Water levels at three Johor dams fall below critical mark | April 22, 2019 5:00 AMPETALING JAYA • The water levels at three dams in Johor, which supply raw water to treatment plants that serve about one million

Water levels at three Johor dams fall below critical mark

Water levels at three Johor dams fall below critical mark

Water levels at three Johor dams fall below critical mark

Water levels at three Johor dams fall below critical mark

Water levels at three Johor dams fall below critical mark
Water levels at three Johor dams fall below critical mark
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PETALING JAYA • The water levels at three dams in Johor, which supply raw water to treatment plants that serve about one million people in the state, are below the critical mark.

This comes about as the hot weather dries up parts of the country despite occasional thunderstorms in other areas.

Malaysia's National Water Services Commission (Span) said the water level at the Lebam dam was at the 15.9 per cent mark, while that at the Upper Layang dam was at 21.8 per cent and the Pulai 2 dam at 36.1 per cent as of last Thursday.

Some 100,000 people in Kota Tinggi, Tanjung Balau, Teluk Ramunia, Pengerang and Bandar Penawar depend on water processed at treatment plants that draw water from the Lebam dam. These towns are located in south-east Johor, with their water supply affected in past years after prolonged dry weather.

The Sultan Iskandar plant treats water for 600,000 residents in Pasir Gudang and the eastern part of Johor Baru, specifically Johor Jaya, Bandar Seri Alam and Permas Jaya.

Replying to questions from The Star, Span said the hot weather had also caused the water level at Sungai Sedili Kecil to drop.

This has caused a fall in treated water production at the Lok Heng water treatment plant in Kota Tinggi, which led to supply disruptions for 4,004 households and premises that ended last Sunday.

The falling water level at Sungai Gembut has, meanwhile, forced the Sungai Gembut water treatment plant in Kota Tinggi to reduce the production of treated water.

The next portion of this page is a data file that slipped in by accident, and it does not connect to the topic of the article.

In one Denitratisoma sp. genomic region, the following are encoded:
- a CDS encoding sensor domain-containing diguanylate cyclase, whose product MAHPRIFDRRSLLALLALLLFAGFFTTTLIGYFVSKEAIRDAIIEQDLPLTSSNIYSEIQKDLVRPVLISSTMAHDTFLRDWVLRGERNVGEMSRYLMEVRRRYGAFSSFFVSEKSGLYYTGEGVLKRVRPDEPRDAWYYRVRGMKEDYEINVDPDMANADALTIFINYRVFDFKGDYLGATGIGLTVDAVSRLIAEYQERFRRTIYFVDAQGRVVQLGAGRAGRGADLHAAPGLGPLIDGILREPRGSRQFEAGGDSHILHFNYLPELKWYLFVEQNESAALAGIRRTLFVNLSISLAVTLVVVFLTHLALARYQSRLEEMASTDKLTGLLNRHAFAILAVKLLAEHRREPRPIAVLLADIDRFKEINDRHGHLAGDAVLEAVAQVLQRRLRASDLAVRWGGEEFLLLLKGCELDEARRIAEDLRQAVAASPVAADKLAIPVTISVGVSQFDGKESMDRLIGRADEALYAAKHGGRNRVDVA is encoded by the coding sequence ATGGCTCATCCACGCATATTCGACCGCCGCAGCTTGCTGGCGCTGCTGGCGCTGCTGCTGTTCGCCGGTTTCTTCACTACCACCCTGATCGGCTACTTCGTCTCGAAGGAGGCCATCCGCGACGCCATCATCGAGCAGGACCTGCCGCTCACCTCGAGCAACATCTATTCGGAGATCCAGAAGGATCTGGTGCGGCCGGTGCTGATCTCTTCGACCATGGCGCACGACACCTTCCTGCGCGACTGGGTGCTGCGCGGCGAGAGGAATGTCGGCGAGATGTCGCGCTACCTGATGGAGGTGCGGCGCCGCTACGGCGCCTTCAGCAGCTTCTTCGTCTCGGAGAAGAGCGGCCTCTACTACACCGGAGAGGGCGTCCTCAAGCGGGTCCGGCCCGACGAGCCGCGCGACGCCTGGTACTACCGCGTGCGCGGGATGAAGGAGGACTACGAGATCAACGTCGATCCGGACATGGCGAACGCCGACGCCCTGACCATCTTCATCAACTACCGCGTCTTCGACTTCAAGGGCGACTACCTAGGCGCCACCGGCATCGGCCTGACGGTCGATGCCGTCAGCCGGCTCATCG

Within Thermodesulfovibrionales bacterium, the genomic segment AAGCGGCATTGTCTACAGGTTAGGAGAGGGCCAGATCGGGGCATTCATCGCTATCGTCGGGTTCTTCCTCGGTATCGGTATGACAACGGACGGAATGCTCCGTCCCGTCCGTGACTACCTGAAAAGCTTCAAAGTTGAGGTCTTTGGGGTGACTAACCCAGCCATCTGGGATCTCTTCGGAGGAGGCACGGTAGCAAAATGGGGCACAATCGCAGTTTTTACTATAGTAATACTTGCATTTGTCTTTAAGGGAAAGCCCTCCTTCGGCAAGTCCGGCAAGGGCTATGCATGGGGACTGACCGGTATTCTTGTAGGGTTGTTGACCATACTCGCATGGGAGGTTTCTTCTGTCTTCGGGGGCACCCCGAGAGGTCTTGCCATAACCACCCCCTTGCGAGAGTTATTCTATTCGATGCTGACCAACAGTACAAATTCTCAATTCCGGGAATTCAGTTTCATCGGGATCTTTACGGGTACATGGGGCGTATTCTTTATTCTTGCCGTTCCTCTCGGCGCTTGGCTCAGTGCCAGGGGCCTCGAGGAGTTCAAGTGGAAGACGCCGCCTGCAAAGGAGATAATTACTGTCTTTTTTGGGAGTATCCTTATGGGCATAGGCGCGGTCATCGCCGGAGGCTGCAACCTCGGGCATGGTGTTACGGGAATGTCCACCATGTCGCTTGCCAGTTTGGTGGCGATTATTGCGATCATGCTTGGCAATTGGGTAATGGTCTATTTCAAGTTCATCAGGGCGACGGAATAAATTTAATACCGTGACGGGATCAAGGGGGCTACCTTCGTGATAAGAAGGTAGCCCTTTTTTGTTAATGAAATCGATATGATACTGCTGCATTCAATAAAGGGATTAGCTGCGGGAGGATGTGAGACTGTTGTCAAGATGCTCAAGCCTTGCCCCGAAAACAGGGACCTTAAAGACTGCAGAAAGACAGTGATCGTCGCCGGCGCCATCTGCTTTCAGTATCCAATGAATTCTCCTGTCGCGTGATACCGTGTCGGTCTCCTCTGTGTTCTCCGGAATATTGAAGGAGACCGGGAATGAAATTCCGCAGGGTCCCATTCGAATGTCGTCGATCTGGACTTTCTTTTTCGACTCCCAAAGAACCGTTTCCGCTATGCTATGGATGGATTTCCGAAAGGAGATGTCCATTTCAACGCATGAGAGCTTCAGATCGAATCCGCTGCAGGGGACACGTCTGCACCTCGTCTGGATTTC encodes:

The commission said Johor's water operator, Ranhill SAJ, started a water rationing programme on March 21 which ended last Friday for 6,041 households and premises.

Span said it would continue to monitor the water levels at dams that supply water to treatment plants to ensure a continuous supply of treated water to consumers.

"Span urges state governments and water operators in all states to closely monitor the situation at dams and rivers which supply water to their respective treatment plants.

"This will allow early measures to be taken to deal with any possibility of water supply disruptions," the commission said.

Span said the situation in Selangor - Malaysia's most populous state - was still normal, as the water levels at storage dams in the state were all above 79.2 per cent.

The water levels at dams in Perak, Penang, Negeri Sembilan and Melaka were also all at the normal mark.

According to Span, the water level at Air Itam dam in Penang had risen from 49.9 per cent last month to 52.8 per cent as of last Thursday.

The Air Itam dam is the water source for Penang island's Air Itam township, Paya Terubong valley and surrounding areas near state capital George Town.

Johor is not the only state affected by the dry weather.

In Kedah state, Span said a raw water supply shortage at the Tipah, Merbok and Headwork Gurun water treatment plants has led to supply disruptions to at least six districts. Syarikat Air Darul Aman, the Kedah state water operator, has supplied water to affected areas to help residents affected by disruptions.

The Malaysian Meteorological Department (MetMalaysia) said on its website that the country entered the inter-monsoon period on March 19, which is expected to last until the end of May with the arrival of the south-west monsoon.

The inter-monsoon period typically sees heavy thunderstorms in the evenings over parts of the country while others mostly receive normal levels of rainfall.

The south-west monsoon will, meanwhile, see the peninsula and Sarawak receiving lower rainfall, with more dry days than wet ones in these areas.

There are four seasons in Malaysia - the south-west monsoon (May to September), north-east monsoon (November to March) and the two inter-monsoon periods in between.

MetMalaysia, on its website, also recorded 21 areas under heatwave alert as of last Friday.

They included Chuping (Perlis) and Sik (Kedah) in the north, six districts in Kelantan on the east coast, and several towns in Terengganu and Pahang on the east coast.

On the west coast of peninsular Malaysia, Petaling in Selangor and the towns of Jempol and Tampin in Negeri Sembilan were also hit by the heatwave.

The meteorological department issues a Category 1 heatwave alert when temperatures in an area hit between 35 deg C and 37 deg C for three consecutive days.

Category 2 is when temperatures rise above 37 deg C for three days in a row.

THE STAR/ASIA NEWS NETWORK

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